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How can the same venue charge differently?

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  • How can the same venue charge differently?

    This is the time of year for a number of horse shows held in one venue near us. They are hosting arabs this weekend, a local hunter show in two weeks and a rated one in three. There are also QH, ASB, 4H, etc that are a part of this, and all have stabling in the same building. We stopped by the arab show today and were amazed at how small it was.

    In talkign to a vendor, he told us that the show has gotten very expensive - stalls are $100, entries $30 a class, etc. The local h/j weekend, stalls are $80. The rated h/j weekend, stalls are $180. I don't understand why there is such a huge variation in prices - it isn't like the unrated horses poop that much less than the arabs who in turn poop close to half of the rated hunters, thus requiring less cleanup at the end. The stalls are temporary, but there for a couple of months during all of these shows. Why would they charge such totally different rates?
    A proud friend of bar.ka.

  • #2
    Because people are willing to pay it.

    The HITS showgrounds up in Saugerties do the same thing, charging $300 for some stalls for the h/j crowd and less than $100 for the same stalls for dressage.
    Proudly blogging for The Chronicle of the Horse!


    • #3
      The horse show management rents the grounds. They then charge what they want (completely independently of other organizations) for each stall. There are some show complexes where stabling is done separately where you don't send stall fees with your entry but request a stall separately from the show grounds. In that case all the stabling is the same throughout the year (at the facility that I know that does this anyways).

      Some shows are more expensive to put on that others (Rated hunter jumper show with prize money is a very costly show to put on) they COULD charge 100 for stabling and make their entries more expensive than the industry standard. Instead it makes more sense for stabling and entries to be on par with similar shows and not on par with a 4-h show.

      When you go to a hunter jumper show at colorado horse park the stabling is 200 (normal for that caliber of show) and for the horse trial is 110 (normal for eventing), but then there is no prize money given out in the event so less dollars has be generated from competitors.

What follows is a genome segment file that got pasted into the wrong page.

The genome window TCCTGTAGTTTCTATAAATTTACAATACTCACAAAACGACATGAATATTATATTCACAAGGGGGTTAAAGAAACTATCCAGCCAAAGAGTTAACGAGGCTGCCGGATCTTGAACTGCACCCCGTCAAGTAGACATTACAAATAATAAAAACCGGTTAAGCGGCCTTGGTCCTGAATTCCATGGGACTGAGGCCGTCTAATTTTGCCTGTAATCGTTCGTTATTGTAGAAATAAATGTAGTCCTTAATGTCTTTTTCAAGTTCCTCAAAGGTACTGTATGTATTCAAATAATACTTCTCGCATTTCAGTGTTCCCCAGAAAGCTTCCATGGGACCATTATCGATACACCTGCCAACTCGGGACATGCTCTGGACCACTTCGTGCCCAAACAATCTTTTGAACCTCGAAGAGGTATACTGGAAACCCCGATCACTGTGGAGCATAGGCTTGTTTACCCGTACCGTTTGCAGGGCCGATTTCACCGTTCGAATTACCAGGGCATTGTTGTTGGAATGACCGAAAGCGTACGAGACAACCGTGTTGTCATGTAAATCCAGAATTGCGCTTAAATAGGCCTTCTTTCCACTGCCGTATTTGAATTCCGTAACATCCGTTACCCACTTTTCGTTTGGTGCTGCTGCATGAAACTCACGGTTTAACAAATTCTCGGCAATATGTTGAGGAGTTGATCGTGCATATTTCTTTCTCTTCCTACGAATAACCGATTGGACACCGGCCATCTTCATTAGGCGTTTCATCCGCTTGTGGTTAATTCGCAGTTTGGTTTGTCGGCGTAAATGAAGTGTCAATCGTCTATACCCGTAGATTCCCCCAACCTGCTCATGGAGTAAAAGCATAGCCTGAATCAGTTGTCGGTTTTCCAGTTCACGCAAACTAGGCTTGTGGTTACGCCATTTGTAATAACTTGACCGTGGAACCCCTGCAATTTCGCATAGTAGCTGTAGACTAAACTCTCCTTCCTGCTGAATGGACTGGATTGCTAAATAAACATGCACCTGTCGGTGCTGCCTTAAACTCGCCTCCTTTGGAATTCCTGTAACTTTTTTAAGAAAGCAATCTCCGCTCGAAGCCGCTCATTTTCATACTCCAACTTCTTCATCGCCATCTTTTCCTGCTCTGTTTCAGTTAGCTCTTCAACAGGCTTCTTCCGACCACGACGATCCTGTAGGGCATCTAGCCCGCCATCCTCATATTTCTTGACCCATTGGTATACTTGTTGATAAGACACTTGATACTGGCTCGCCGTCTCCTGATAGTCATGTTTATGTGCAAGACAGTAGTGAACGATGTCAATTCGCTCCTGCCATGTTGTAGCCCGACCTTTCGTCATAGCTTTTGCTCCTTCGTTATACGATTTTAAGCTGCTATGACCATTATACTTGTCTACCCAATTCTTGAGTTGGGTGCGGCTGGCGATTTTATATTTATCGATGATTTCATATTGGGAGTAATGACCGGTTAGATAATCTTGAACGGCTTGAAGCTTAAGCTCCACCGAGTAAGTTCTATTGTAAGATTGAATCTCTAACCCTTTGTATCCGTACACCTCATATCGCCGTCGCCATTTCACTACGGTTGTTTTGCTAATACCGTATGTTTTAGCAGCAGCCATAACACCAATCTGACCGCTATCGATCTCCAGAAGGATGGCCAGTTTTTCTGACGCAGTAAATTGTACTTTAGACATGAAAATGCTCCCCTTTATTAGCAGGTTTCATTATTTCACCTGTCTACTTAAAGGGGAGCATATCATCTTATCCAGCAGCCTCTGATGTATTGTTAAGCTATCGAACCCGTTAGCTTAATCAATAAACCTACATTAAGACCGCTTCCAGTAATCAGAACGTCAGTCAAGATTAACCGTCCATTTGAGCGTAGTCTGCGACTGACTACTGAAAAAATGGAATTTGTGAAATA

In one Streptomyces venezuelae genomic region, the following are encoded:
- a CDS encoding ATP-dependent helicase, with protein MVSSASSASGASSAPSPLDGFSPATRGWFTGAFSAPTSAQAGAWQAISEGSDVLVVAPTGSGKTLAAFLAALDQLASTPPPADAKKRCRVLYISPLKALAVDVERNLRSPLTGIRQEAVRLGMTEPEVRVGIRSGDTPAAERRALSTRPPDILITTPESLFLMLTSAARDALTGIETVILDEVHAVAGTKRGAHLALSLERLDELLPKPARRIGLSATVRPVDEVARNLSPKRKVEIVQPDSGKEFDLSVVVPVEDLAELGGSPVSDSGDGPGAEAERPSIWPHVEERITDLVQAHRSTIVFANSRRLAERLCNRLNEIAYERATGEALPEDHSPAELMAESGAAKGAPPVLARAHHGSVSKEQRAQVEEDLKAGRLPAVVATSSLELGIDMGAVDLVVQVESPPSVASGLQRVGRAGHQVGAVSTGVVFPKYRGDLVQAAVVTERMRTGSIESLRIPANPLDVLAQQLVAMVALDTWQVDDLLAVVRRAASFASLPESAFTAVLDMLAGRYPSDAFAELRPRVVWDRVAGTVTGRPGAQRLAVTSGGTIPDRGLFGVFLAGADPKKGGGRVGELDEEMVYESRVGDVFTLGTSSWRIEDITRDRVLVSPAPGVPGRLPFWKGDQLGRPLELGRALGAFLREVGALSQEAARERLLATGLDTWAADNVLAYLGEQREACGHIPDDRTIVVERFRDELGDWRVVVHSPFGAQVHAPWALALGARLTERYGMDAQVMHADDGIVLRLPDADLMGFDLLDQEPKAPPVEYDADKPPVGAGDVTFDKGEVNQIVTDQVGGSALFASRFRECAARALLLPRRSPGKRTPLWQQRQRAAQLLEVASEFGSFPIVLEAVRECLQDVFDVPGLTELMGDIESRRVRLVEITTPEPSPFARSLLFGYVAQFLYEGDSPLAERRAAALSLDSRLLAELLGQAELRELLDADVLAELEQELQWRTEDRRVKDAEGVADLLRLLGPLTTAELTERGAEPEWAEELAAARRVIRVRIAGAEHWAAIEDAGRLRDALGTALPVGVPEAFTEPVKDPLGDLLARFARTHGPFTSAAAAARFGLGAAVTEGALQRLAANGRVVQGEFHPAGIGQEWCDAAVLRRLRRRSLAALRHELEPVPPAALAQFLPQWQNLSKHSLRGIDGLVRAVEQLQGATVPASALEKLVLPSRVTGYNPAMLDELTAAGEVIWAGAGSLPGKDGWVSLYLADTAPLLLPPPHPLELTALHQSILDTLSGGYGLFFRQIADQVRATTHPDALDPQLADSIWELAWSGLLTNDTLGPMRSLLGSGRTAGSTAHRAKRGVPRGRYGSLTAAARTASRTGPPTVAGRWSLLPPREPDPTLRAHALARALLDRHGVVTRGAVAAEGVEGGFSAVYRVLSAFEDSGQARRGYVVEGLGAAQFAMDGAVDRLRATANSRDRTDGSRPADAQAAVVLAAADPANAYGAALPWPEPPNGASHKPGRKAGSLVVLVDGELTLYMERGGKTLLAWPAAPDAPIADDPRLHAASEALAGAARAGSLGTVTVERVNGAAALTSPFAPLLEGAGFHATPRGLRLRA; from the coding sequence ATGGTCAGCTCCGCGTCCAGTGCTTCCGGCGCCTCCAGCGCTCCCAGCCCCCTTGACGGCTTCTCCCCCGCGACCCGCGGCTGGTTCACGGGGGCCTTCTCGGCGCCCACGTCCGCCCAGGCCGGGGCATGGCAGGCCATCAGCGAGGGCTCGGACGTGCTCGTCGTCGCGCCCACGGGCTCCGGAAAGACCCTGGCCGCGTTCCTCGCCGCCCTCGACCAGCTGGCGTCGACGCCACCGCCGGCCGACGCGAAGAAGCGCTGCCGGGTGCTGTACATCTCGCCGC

• #4
        I have often wondered about this.

        This summer at a venue near us there was a rated H/J show an unrated H/J show and a Dressage show all at the same time and stalls were different prices for each show. I think I was the only one with horses in all three shows, so I might have been the only one aware of it. Rated H/J $100 for Tue through Sun, un rated H/J $20/night fron thur through SUn. And the Dressage show $150.00 Thur through SUn.

        Needless to say I mentioned this to the Dressage show and mentioned that I wanted to stable with the rest of my horses that were stabled at the H/J show. Once I convinced themtht it would be better to have all of my horses stabled together instead of spread out at both ends of the facility, they were ok with it. Probably in hopes that if they let me stable at the other show I wouldn't say any thing to the other dressage riders about the difference in fees.


        • #5
          The economics of each show are different, and the model of how people pay is different.

          For a dressage show, people usually do two classes a day and that's it. There's no upside to add classes. You do your two at roughly $100 total and that's what they get, plus whatever other fees. Thus, stabling is more. Of course, there's the other pressure that people will tend to haul in for the day if stabling gets too high.

          For a hunter show, once they get you on the grounds it's very likely that you'll add classes, and do 4-7 classes a day depending upon how high, what flat classes there are, etc. There's more margin coming out of the class fees.

          Sponsorships, prize money, stakes classes, all skew how much money is collected.

          And then there's the "what people will pay" and what comparable nearby shows charge.
          If you are allergic to a thing, it is best not to put that thing in your mouth, particularly if the thing is cats. - Lemony Snicket


          • #6
            As others have mentioned it depends on the type of show and whether the show is rated etc. Stalls might be less expensive for a horse trial because they might only need the stalls from Friday to Sunday vs a rated hunter/jumper show where the stalls would be needed from Monday or Tuesday thru Sunday... An unrated H/J show might only need the stalls for one or 2 nights etc. So it might depend as much as the type and length of the show